Design and Build Degree of separation from motor vehicles

  1. Plan
  2. Design and Build
  3. Sell
  4. Evaluate

Why is it important?

Sharing the carriageway with fast moving motor vehicles is both a safety hazard and discomfort. But segregation can also have negative consequences, creating conflicts with perpendicular traffic or pedestrians. Most cycle highways mix stretches of segregated cycle paths and carriageways shared with motor vehicles, with degree of separation best adapted to local context.

How it can be measured?

The necessary degree of segregation between cyclists and cars depends mostly on vehicular traffic speed and volume. If motor vehicles are not frequent and drive slowly, cyclists can safely share the carriageway with them. As traffic speed and volume increases, the need for separation increases as well. Real and perceived safety might depend also on the complexity of traffic situation (crossings, parking, other manoeuvres), environment, driving culture or the volume of bicycle traffic (absolute or in relation to car traffic).

Minimum and recommended values

Acceptability of mixed traffic solutions, depending on motorised traffic speed and volume. The drawing is intentionally...

Guidelines and standards in different countries give different thresholds at what speed and volume of traffic separation of bicycles is recommended or necessary. As a rule of thumb, streets with 30 km/h speed can be considered safe for cyclists. But:

  • Cycling between large number of cars, even if they drive slowly, might not be comfortable, and in some cases also slow down the cyclists. Bicycles are not meant to be stuck in a traffic jam! According to the Design Manual for Bicycle Traffic, cycling on carriageway feels natural up to 500 cars/day, and might be comfortable up to 2500 cars/day if the number of bicycles exceeds the number of cars.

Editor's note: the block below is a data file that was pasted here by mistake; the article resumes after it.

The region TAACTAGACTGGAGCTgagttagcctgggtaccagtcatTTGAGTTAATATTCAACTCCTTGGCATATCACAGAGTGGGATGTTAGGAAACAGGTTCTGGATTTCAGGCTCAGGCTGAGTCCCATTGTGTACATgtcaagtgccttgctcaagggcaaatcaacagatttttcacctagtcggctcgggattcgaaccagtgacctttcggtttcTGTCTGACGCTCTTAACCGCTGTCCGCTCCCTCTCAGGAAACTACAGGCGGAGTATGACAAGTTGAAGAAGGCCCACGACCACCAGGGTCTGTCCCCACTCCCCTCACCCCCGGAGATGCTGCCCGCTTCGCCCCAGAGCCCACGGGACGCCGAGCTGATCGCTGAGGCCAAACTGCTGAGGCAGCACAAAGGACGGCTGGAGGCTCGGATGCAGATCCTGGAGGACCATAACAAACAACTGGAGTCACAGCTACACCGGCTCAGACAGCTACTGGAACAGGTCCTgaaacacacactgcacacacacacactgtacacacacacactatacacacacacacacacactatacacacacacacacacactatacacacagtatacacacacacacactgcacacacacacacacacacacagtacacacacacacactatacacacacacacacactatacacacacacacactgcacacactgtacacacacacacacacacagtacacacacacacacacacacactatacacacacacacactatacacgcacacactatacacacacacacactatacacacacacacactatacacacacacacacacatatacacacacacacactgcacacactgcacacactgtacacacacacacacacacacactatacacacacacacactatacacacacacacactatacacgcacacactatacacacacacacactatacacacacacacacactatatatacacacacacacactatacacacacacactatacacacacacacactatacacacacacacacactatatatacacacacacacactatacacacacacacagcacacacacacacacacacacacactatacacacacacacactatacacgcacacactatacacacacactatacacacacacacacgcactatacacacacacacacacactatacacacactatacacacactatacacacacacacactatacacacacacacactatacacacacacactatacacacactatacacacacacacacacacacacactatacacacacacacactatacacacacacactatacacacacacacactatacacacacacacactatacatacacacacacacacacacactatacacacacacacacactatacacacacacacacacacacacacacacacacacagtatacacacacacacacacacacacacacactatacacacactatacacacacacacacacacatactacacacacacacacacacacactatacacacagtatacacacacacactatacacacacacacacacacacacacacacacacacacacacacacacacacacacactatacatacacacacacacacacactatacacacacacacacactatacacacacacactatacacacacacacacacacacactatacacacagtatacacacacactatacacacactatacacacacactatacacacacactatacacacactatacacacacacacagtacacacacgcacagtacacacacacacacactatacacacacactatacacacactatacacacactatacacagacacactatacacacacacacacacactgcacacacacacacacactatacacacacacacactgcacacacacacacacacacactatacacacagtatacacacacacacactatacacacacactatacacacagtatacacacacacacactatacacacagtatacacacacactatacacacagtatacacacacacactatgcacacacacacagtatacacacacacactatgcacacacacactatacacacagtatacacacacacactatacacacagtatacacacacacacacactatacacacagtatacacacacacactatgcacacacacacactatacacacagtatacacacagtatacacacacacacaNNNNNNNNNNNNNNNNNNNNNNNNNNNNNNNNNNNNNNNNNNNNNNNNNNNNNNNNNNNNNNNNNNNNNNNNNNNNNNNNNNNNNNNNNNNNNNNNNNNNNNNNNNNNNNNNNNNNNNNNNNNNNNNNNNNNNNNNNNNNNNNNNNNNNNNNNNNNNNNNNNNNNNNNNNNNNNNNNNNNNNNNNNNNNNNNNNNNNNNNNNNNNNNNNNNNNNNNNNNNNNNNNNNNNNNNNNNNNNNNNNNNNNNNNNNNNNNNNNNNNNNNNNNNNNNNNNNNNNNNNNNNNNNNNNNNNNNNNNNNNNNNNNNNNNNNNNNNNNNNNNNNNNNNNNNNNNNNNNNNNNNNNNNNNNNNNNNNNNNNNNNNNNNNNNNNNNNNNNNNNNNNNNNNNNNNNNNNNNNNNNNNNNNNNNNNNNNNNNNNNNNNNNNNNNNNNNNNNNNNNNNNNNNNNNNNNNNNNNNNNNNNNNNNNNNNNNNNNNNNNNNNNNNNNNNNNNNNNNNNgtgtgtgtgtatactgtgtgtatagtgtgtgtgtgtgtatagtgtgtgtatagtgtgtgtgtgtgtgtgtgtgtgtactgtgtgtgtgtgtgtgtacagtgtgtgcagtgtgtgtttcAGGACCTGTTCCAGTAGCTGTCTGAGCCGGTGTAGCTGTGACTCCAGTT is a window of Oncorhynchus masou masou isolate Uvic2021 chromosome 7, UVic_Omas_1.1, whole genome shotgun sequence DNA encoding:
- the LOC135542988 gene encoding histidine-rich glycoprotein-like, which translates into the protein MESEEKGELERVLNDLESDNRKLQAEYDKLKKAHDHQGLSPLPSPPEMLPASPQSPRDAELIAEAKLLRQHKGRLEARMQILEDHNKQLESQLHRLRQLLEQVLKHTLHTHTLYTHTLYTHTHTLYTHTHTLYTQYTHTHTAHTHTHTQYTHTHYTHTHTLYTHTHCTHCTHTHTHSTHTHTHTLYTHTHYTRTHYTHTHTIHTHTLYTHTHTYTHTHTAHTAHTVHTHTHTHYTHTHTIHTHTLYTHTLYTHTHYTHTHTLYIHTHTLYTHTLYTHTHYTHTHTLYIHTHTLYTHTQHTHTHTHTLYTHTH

• If cars are rare and there are not too many distractions around (e.g. outside built-up area), drivers have plenty of time to notice a cyclist and react, so limiting the speed to 30 km/h might not be high priority. In extreme case the reduced standard in Qualitätsstandards für Radschnellverbindungen accepts up to 800 cars/day and speed up to 70 km/h outside built-up areas.
 Inside built-up areasOutside built-up areasOther_requirements
Design Manual for Bicycle Traffic (CROW, NL)30 km/h500 PCU/day60 km/h500 PCU/daybicycle streets only
Vademecum Fietsvoorzieningen (Flanders, B)    bicycle streets only
Fix the Mix (Flanders, B)30 km/h3500 cars/day   
Qualitätsstandards für Radschnellverbindungen (Baden-Württemberg, D)20-30 km/h 50 km/h"very few" cars 
Qualitätsstandards für Radschnellverbindungen reduziert (can be applied to 20% of route length)50 km/h 4000 PCU/day70 km/h 800 PCU/day 
London Cycling Design Standards (UK)20 mph<200 vehicles/peak hour    
Supercykelstier. Koncept 2.0. Planlægning, udformning og drift (Copenhagen, DK)30-40 km/h 30-40 km/h no perpendicular parking allowed, 2-1 roads can be a solution
Réseau cyclable à haut niveau de service. Objectifs et principes d'aménagement (Cerema, F)30 km/h  1000 vehicles/day 
Manual for the design of cyclepaths in Catalonia (E)30 km/h1000 vehicles/day30 km/h1000 vehicles/dayphysical traffic calming measures
Atypical for Netherlands double solution on Waterleidingstraat near Nuland – part of cycle highway F59 ‘s Hertogenbosch...

The decision to separate or not depends also on:

  • available width of the corridor
  • junction density
  • volume of pedestrian traffic

One needs to assess whether it is realistic to provide enough space for segregated cycling paths, separation from pedestrians and good visibility splays on junctions. A cycling path, where a cyclist comes into a crossing from just behind a fence might not be safer than riding in mixed traffic on a carriageway. On the other hand, without separated cycle infrastructure on a busy street some cyclists might decide to use the sidewalk. Below is the summary of main considerations for the available choices.

Segregated cycle paths

Mixed traffic

Other options


  • Filtered permeability is a good way to reduce traffic volume on a local road (and in particular – remove through traffic from it).
  • Speed reduction can be achieved by bicycle-friendly traffic calming measures.
  • Dutch and Flemish guidelines recommend applying the concept of bicycle streets to sections of cycle highway in mixed traffic.
  • Lighting of the route is particularly important in mixed traffic. Without streetlamps, headlamps of incoming cars can temporarily blind cyclists, which is both a safety hazard and a discomfort.
  • Cycle lanes on carriageway – generally not recommended across existing cycle highway guidelines.
  • Look for a different route.
  • Remove / reduce car traffic to acceptable levels (see measures listed in mixed traffic).


Join the discussion